Gilgit-Baltistan in open letter says Pakistan only an ‘assumed supervisor’
Gilgit-Baltistan: Gilgit Baltistan in an open letter has stressed that the territory, which has been administered by Pakistan, is a “compelling part of the state of Jammu and Kashmir” and Pakistan’s status is only that of an “assumed supervisor” that has no right to change its borders.
In an open letter addressed to the freedom seeking organisations of Jammu and Kashmir, Gilgit Baltistan said, “Be it the United Nations resolutions, the Karachi Agreement (28/04/1949), the constitution of Pakistan, the judgements of Pakistan’s apex courts or the freedom seeking organisations of Jammu and Kashmir and even according to the viewpoint of those political parties (in AJK) committed to accession with Pakistan; the current (territory) of Gilgit Baltistan is a compelling part of the State of Jammu and Kashmir.”
“Pakistan’s status here is that of an (assumed) supervisor and it has no right to change the borders (of this territory),” the letter stated.
The open letter stated that this matter is not confined to (the territory of) Gilgit-Baltistan but is in fact directly connected to the erstwhile state of Jammu and Kashmir and its (assumed) disputed status.
“On account of the natural routes of the territory of Jammu and Kashmir being deliberately restricted, it is difficult to transmit news of events occurring in one part of the (erstwhile state) to other parts (of the State),” it said.
“In 1947, when the State of Jammu and Kashmir was divided into three (parts), whereupon after the ceasefire and UN (United Nations) involvement, the third Northern province of Gilgit Ladakh was split in two, of which an area of c.28,000 square miles was separated from Muzaffarabad and Srinagar upon coming under the control of Pakistan,” the letter added.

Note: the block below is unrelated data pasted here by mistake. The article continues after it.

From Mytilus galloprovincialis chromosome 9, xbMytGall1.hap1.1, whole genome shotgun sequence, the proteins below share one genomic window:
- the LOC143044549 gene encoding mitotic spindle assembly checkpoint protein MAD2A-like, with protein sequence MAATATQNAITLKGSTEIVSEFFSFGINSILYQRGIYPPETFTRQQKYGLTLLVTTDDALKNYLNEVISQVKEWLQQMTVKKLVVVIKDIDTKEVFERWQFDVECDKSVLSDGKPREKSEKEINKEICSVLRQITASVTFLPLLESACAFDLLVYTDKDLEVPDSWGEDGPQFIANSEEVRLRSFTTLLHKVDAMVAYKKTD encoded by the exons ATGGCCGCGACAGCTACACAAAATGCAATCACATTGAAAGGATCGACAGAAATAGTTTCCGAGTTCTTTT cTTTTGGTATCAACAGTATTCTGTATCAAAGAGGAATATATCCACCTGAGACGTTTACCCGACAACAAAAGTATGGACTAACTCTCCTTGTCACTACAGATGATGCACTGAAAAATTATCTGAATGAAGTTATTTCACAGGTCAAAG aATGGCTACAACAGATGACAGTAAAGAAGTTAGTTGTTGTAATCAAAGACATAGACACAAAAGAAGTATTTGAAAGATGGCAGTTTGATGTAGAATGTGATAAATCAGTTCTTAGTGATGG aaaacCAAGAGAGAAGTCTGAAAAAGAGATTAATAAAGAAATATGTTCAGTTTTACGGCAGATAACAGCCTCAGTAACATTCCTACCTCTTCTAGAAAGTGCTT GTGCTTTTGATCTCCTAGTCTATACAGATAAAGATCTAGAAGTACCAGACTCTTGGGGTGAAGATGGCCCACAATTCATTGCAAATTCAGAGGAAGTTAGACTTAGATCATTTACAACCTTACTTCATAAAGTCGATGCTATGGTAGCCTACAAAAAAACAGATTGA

“In contrast to Pakistani and Indian controlled Jammu and Kashmir, (the territory of) Gilgit Baltistan has endured various changes (in its geographic structure). C. 2,000 square miles of the territory was given – in the interim – to China (as part of the Sino-Pakistan Agreement in 1963). The State Subject Rule of Jammu and Kashmir (20/04/1927) has been (practically) been laid dormant,” it noted.
Laying emphasis on another important issue addressed as a “dangerous game”, the letter further said, “This game involves the adjacent borders (of Gilgit-Baltistan) with KPK (Khyber Pakhtoon khwa – a province in Pakistan) which meet the State (of Jammu and Kashmir)’s borders at various geographic points. For the past 71 years, KPK has been subtly encroaching into our State.”
“At the first instance, interference took place in the district of Diamer (as an occupation of the land) beyond Basha (in KPK) reached Basri. From where (effectively the Pakistani State) successfully encroached up to 30 kilometres into (GB) territory. If this area had remained with us (GB), then KPK would not even have a claim on Diamer Basha dam at all,” the letter added.
“In the second stage, the area of Chitral in KPK which is adjacent to district Ghizer (in GB) encroached into the latter area where the historic polo ground of Shandur is situated.
Here, the Chitral scouts with the help of FC (Frontier Constabulary of Pakistan) occupied this ground. Shandur boasts the world’s highest polo ground and tourist resort. This area is the State of Jammu and Kashmir’s third Northern province’s historic part, whose (geographic) boundaries were (mutually) agreed upon (and settled) by Mahar,” it stressed.
The letter was addressed to the leaders of Jammu and Kashmir National Awami Party (JKNAP), Jammu Kashmir People’s National Party (JKPNP), Jammu Kashmir Liberation Front (JKLF), Jammu Kashmir National Student’s Federation (JKNSF), Kashmir National Party (KNP), United Kashmir People’s National Party (UKPNP), Jammu Kashmir National Independence Alliance (JKNIA) among others.